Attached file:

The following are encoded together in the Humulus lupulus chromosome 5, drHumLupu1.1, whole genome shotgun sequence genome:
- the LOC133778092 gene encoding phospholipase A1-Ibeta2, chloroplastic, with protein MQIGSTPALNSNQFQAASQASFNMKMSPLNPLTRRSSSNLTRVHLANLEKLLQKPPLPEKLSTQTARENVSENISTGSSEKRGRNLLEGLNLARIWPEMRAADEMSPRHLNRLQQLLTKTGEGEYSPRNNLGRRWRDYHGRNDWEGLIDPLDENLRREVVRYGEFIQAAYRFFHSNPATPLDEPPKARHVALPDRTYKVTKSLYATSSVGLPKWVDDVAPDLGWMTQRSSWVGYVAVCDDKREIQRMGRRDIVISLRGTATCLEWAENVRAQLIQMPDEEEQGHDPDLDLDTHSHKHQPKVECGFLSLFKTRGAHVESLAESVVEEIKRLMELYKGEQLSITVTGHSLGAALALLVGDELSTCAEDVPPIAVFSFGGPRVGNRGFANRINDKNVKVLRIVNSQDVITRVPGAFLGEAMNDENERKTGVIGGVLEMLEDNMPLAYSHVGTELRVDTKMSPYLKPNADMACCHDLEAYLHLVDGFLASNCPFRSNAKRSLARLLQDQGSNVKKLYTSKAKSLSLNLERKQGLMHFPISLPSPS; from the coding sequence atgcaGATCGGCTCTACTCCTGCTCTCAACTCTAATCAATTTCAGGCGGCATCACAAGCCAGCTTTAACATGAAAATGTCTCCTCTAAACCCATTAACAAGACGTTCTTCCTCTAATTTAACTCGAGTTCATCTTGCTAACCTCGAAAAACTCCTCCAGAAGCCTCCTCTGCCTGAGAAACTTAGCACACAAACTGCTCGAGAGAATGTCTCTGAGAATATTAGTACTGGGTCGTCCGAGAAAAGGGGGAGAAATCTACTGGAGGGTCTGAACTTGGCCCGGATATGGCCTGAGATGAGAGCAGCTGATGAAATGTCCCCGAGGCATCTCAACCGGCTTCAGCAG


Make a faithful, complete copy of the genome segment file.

The following are encoded together in the Humulus lupulus chromosome 5, drHumLupu1.1, whole genome shotgun sequence genome:
- the LOC133778092 gene encoding phospholipase A1-Ibeta2, chloroplastic, with protein MQIGSTPALNSNQFQAASQASFNMKMSPLNPLTRRSSSNLTRVHLANLEKLLQKPPLPEKLSTQTARENVSENISTGSSEKRGRNLLEGLNLARIWPEMRAADEMSPRHLNRLQQLLTKTGEGEYSPRNNLGRRWRDYHGRNDWEGLIDPLDENLRREVVRYGEFIQAAYRFFHSNPATPLDEPPKARHVALPDRTYKVTKSLYATSSVGLPKWVDDVAPDLGWMTQRSSWVGYVAVCDDKREIQRMGRRDIVISLRGTATCLEWAENVRAQLIQMPDEEEQGHDPDLDLDTHSHKHQPKVECGFLSLFKTRGAHVESLAESVVEEIKRLMELYKGEQLSITVTGHSLGAALALLVGDELSTCAEDVPPIAVFSFGGPRVGNRGFANRINDKNVKVLRIVNSQDVITRVPGAFLGEAMNDENERKTGVIGGVLEMLEDNMPLAYSHVGTELRVDTKMSPYLKPNADMACCHDLEAYLHLVDGFLASNCPFRSNAKRSLARLLQDQGSNVKKLYTSKAKSLSLNLERKQGLMHFPISLPSPS; from the coding sequence atgcaGATCGGCTCTACTCCTGCTCTCAACTCTAATCAATTTCAGGCGGCATCACAAGCCAGCTTTAACATGAAAATGTCTCCTCTAAACCCATTAACAAGACGTTCTTCCTCTAATTTAACTCGAGTTCATCTTGCTAACCTCGAAAAACTCCTCCAGAAGCCTCCTCTGCCTGAGAAACTTAGCACACAAACTGCTCGAGAGAATGTCTCTGAGAATATTAGTACTGGGTCGTCCGAGAAAAGGGGGAGAAATCTACTGGAGGGTCTGAACTTGGCCCGGATATGGCCTGAGATGAGAGCAGCTGATGAAATGTCCCCGAGGCATCTCAACCGGCTTCAGCAG